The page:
It's very important to have a female point of view. Makeup, wardrobe, I find that is very interesting, it changes the atmosphere, it gives women the opportunity to communicate in another way about what they actually want. In life, men take easily a lot of space in that room, they stand up and say what they want all the time. Sometimes women don't get the chance to do that. The way she finds the most beautiful image in the scene is important. Men point the camera to the woman all the time, at the end you don't see the masculine perspective. It's mostly about his penis and her body, but I'm not so interested in that aspect. I'm interested in him, I want to see his face, his hands on her body, his expressions.

What's the deal with your "sex-positive" attitude?

It's important because we are making films about sexual joy, about having fun, and I think these movies and sexual images are very important. I find that a lot of pornography is quite aggressive and violent. We need to create more positive sexual images where people are having sex as equals, where they are are enjoying each other and each other's body. I'm a little fed up with the mainstream porn almost always showing how women are pleasing men without having pleasure themselves. That has an impact on their own sexual life. They learn that they should please men. That's very sad for their own sexuality.

What position does porn have in our society?

Sometimes I think that we forget how important pornography has become. We don't really talk about it that way because we still feel that it's disgusting and we're not interested in it. But when it has that kind of impact we need to talk about it. How are we going to help our children, our younger generation, to assimilate all this knowledge that they learn from porn online? Porn has become sex education. But we don't treat and use it that way. Sex education in schools is a lot about how to protect yourself, how not to get sick or pregnant, it's very practical - but it doesn't talk at all about the need and want to have sex, about the feelings around it.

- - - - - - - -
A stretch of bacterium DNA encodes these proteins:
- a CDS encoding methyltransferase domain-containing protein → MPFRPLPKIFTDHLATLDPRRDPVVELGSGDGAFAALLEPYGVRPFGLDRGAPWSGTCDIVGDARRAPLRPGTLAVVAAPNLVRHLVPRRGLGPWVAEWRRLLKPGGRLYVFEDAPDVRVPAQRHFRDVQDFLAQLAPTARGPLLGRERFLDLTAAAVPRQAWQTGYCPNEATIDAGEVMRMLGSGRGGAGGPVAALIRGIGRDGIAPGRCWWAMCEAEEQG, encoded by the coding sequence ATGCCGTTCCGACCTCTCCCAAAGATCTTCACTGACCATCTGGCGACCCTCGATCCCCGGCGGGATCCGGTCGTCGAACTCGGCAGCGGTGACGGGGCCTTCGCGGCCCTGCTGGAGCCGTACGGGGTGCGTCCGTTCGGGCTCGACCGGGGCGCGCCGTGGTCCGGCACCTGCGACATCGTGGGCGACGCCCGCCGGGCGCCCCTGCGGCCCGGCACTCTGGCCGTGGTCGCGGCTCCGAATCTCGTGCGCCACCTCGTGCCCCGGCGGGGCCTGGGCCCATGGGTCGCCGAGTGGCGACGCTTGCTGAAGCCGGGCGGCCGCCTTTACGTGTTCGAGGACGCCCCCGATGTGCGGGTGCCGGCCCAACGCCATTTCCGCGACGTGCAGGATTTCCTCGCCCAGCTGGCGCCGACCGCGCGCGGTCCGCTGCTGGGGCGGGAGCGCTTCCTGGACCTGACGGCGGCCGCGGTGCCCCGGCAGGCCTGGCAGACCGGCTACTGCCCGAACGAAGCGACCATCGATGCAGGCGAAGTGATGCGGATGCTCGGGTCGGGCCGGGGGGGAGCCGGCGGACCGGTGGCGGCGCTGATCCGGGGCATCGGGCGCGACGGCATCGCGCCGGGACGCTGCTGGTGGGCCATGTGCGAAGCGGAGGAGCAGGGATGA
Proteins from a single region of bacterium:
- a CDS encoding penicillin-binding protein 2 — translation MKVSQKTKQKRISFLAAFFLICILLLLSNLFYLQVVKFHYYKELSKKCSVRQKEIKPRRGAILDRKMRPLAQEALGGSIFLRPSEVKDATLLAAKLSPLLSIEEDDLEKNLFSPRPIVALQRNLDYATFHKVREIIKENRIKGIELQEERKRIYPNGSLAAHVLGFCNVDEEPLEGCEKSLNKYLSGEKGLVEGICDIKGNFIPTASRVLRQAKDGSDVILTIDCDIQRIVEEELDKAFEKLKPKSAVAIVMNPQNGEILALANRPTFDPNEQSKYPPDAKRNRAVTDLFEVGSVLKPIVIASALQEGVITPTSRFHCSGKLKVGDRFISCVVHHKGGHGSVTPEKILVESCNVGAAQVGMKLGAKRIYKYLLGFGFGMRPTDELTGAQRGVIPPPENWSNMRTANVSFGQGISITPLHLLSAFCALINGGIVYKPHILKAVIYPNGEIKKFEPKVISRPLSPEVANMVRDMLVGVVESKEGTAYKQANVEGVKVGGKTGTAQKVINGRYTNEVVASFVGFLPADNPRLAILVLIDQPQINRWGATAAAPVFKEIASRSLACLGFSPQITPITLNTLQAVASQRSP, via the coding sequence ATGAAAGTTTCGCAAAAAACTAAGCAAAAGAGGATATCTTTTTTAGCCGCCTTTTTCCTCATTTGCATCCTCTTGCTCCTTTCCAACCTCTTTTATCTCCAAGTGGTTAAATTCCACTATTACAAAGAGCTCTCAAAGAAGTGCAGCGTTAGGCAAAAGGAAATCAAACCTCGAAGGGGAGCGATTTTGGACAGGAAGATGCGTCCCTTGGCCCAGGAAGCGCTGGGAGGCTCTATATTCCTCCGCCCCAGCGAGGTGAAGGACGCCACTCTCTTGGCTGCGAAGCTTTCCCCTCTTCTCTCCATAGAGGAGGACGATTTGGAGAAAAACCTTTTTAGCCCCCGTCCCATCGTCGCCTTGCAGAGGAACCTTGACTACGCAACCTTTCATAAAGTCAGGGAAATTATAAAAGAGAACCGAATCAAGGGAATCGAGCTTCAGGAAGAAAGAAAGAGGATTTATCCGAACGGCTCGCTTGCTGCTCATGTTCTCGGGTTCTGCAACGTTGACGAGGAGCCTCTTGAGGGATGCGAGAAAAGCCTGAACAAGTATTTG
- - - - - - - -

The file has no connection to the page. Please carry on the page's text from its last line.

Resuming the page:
So does porn ruin us?

I don't think it ruins people. I think most people have the quality to be critical. I don't believe in censoring. But I do believe in strong alternatives. We have to make it better. I don't see anything bad in the idea of pornography: It's watching images that are stimulating to you. As parents and teachers [we should] not [be blocking] out sex, when our children are asking us about it. For many of us it's very embarrassing. 'No, no, no, let's just put on a program to block everything on the internet so you can't see it.' That's not enough! Start a conversation about pornography. What do we like? what do we not like? Both of these questions are very interesting!